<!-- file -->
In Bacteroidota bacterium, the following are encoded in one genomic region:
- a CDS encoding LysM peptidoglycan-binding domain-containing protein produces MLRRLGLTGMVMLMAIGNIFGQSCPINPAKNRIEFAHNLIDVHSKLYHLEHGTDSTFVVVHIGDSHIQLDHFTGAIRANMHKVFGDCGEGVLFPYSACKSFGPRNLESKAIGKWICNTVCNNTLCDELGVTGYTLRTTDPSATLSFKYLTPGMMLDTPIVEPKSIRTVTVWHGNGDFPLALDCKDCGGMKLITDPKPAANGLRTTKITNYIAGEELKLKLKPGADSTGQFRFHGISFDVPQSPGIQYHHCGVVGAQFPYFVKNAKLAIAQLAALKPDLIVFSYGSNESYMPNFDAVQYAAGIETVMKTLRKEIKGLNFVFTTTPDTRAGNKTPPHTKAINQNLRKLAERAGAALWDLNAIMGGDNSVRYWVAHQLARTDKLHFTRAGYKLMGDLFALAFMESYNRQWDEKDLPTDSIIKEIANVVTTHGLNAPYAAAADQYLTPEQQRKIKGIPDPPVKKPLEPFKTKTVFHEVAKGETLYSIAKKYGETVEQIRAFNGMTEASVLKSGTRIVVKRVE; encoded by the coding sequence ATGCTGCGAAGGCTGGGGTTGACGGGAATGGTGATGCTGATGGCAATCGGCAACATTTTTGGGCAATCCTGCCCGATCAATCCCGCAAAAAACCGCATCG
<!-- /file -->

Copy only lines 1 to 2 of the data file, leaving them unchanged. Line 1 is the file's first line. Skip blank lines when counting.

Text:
In Bacteroidota bacterium, the following are encoded in one genomic region:
- a CDS encoding LysM peptidoglycan-binding domain-containing protein produces MLRRLGLTGMVMLMAIGNIFGQSCPINPAKNRIEFAHNLIDVHSKLYHLEHGTDSTFVVVHIGDSHIQLDHFTGAIRANMHKVFGDCGEGVLFPYSACKSFGPRNLESKAIGKWICNTVCNNTLCDELGVTGYTLRTTDPSATLSFKYLTPGMMLDTPIVEPKSIRTVTVWHGNGDFPLALDCKDCGGMKLITDPKPAANGLRTTKITNYIAGEELKLKLKPGADSTGQFRFHGISFDVPQSPGIQYHHCGVVGAQFPYFVKNAKLAIAQLAALKPDLIVFSYGSNESYMPNFDAVQYAAGIETVMKTLRKEIKGLNFVFTTTPDTRAGNKTPPHTKAINQNLRKLAERAGAALWDLNAIMGGDNSVRYWVAHQLARTDKLHFTRAGYKLMGDLFALAFMESYNRQWDEKDLPTDSIIKEIANVVTTHGLNAPYAAAADQYLTPEQQRKIKGIPDPPVKKPLEPFKTKTVFHEVAKGETLYSIAKKYGETVEQIRAFNGMTEASVLKSGTRIVVKRVE; encoded by the coding sequence ATGCTGCGAAGGCTGGGGTTGACGGGAATGGTGATGCTGATGGCAATCGGCAACATTTTTGGGCAATCCTGCCCGATCAATCCCGCAAAAAACCGCATCG